Complete Information on Chandler’s Syndrome

Chandler’s syndrome (CS) is a rare eye disorder. Chandler’s syndrome (CS) is caused herpes. The problem is that the corneal endothelium (which lines the inside of the cornea) grows outward and over the trabecular meshwork. The problem then is that the meshwork is blocked and the pressure goes up. The cells also grow over the iris surface, which causes the strange pupillary findings and other things. Chandler syndrome, the more common of the three, manifests greater corneal changes and edema but fewer iris abnormalities. Cogan-Reese syndrome presents with iris atrophy, corneal endotheliopathy, corneal edema, and prominent iris nevi.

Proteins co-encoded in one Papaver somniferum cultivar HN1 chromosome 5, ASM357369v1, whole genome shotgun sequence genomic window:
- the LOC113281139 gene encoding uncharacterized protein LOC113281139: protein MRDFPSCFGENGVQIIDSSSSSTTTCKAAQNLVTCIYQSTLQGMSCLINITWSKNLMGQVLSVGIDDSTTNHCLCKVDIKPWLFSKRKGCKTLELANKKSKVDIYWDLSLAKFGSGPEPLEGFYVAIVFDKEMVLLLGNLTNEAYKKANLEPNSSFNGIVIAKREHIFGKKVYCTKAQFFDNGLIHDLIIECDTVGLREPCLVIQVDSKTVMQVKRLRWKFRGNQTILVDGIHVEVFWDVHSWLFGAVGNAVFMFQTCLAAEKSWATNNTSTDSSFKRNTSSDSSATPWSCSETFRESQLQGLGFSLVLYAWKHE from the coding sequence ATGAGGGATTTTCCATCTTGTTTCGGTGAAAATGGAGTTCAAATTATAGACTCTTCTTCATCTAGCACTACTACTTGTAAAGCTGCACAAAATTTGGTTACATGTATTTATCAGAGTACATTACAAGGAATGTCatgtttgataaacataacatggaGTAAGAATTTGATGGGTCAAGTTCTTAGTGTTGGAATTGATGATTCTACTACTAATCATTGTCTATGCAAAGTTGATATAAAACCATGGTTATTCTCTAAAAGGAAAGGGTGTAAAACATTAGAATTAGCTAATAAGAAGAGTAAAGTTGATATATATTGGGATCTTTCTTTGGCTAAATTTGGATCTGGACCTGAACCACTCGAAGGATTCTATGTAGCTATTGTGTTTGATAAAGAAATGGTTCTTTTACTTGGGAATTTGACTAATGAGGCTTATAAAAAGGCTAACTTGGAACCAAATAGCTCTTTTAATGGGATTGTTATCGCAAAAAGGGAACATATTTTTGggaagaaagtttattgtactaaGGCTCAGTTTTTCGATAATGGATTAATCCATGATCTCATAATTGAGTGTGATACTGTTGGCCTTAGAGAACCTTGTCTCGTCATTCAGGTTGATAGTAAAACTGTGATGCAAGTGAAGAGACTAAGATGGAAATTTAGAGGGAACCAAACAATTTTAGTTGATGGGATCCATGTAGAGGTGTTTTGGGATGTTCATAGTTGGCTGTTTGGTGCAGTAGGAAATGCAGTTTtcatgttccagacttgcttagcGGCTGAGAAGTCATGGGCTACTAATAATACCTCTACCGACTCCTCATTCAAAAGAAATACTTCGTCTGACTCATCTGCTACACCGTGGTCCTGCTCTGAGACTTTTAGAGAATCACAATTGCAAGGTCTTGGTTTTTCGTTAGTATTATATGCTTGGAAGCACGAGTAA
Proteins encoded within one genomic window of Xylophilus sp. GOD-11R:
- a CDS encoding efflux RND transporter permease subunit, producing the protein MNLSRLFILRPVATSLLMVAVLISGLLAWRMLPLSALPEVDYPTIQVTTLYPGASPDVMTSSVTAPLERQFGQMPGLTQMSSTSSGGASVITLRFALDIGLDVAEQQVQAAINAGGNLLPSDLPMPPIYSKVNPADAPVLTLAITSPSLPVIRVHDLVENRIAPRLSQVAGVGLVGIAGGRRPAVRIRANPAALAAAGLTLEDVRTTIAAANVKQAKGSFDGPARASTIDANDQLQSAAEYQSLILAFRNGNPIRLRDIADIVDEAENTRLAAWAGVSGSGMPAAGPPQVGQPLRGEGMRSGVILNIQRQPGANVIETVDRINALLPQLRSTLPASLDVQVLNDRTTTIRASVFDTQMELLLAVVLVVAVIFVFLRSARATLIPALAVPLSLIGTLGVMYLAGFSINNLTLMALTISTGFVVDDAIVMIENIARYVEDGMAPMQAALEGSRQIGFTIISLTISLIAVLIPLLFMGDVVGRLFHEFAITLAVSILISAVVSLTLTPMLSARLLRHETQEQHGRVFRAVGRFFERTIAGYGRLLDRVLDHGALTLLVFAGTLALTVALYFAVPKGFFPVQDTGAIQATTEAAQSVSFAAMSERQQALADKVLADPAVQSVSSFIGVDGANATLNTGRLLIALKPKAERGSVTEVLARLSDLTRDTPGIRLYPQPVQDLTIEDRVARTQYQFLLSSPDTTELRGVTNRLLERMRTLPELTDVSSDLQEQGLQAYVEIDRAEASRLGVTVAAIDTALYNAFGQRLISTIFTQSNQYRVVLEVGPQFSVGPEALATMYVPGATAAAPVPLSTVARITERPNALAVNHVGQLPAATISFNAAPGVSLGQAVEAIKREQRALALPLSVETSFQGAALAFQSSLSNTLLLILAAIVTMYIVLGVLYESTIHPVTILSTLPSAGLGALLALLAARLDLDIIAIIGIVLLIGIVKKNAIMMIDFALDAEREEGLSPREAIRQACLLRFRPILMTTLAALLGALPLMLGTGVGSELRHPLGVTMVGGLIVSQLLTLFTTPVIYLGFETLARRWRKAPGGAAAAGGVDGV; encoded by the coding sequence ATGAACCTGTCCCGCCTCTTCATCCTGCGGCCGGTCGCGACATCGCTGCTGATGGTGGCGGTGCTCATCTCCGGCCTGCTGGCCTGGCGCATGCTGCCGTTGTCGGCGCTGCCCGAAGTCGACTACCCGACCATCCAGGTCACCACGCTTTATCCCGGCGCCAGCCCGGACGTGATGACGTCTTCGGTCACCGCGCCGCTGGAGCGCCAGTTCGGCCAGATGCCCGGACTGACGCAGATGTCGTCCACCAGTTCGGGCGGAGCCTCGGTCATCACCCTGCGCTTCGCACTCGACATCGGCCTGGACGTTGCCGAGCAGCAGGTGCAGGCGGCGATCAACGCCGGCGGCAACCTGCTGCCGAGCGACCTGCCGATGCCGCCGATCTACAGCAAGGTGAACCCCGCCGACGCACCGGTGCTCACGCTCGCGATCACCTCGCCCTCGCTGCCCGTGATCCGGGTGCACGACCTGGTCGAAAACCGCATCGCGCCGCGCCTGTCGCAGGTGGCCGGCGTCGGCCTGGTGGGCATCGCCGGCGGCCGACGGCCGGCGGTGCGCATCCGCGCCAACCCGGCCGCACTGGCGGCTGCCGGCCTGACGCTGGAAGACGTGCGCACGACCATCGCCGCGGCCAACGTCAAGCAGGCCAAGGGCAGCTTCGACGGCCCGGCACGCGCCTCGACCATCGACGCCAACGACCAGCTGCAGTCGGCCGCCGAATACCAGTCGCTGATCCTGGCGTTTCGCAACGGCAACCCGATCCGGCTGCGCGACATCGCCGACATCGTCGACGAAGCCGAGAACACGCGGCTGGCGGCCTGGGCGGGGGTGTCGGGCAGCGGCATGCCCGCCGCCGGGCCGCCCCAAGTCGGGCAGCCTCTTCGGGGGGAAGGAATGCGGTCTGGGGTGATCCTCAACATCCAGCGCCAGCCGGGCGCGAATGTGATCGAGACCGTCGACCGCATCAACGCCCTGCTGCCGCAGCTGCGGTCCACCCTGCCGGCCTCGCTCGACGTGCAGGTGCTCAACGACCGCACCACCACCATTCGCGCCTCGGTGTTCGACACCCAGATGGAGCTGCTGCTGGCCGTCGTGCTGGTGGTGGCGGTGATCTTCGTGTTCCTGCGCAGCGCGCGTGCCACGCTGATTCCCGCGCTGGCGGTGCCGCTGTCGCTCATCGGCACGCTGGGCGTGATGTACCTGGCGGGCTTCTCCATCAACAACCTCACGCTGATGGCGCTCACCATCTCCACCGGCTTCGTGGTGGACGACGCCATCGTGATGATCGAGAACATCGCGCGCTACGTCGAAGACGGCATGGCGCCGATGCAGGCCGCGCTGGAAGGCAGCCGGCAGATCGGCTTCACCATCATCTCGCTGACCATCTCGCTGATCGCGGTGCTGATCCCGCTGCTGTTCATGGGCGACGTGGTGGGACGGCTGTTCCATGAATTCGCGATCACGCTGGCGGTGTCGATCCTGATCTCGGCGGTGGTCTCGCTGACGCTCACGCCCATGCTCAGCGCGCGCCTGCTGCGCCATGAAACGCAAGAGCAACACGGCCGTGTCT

Patients with Chandler’s syndrome typically have worse corneal edema than the rest of the group, while secondary glaucoma is more severe in the other Chandler’s syndrome affects females more often than males. It usually presents sometime during middle age. Management of Chandler’s syndrome (CS) is case specific and should be dictated by the degree of corneal edema and severity of the secondary glaucoma. Topical aqueous suppressants are the medical mainstay for management of glaucoma secondary to Chandler’s syndromes. Medications that stimulate aqueous outflow are typically less effective and should not be used.

Also, laser trabeculoplasty is not seen as efficient. In serious cases, trabeculectomy may be needed, though there is a danger of shutdown of the sclerotomy place by the irregular membranes. With consequent surgeries required. Glaucoma postoperative embed devices may be needed for this cause. In these cases, penetrating keratoplasty may be needed to reestablish imagination, though this process will not impact abnormalities in the iris or anterior bedroom slant.